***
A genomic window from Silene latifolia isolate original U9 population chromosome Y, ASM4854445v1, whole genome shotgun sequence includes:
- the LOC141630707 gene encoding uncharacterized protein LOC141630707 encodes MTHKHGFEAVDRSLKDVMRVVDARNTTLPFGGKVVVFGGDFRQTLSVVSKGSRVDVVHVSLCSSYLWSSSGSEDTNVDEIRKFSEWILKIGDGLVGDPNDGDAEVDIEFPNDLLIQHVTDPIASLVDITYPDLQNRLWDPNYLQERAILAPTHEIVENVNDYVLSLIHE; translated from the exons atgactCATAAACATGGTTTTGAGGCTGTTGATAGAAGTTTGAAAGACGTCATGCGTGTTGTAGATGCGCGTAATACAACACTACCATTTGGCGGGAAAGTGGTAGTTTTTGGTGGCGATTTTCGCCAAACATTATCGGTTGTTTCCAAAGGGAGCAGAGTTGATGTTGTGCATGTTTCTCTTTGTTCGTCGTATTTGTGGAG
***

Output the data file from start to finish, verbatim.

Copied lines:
A genomic window from Silene latifolia isolate original U9 population chromosome Y, ASM4854445v1, whole genome shotgun sequence includes:
- the LOC141630707 gene encoding uncharacterized protein LOC141630707 encodes MTHKHGFEAVDRSLKDVMRVVDARNTTLPFGGKVVVFGGDFRQTLSVVSKGSRVDVVHVSLCSSYLWSSSGSEDTNVDEIRKFSEWILKIGDGLVGDPNDGDAEVDIEFPNDLLIQHVTDPIASLVDITYPDLQNRLWDPNYLQERAILAPTHEIVENVNDYVLSLIHE; translated from the exons atgactCATAAACATGGTTTTGAGGCTGTTGATAGAAGTTTGAAAGACGTCATGCGTGTTGTAGATGCGCGTAATACAACACTACCATTTGGCGGGAAAGTGGTAGTTTTTGGTGGCGATTTTCGCCAAACATTATCGGTTGTTTCCAAAGGGAGCAGAGTTGATGTTGTGCATGTTTCTCTTTGTTCGTCGTATTTGTGGAG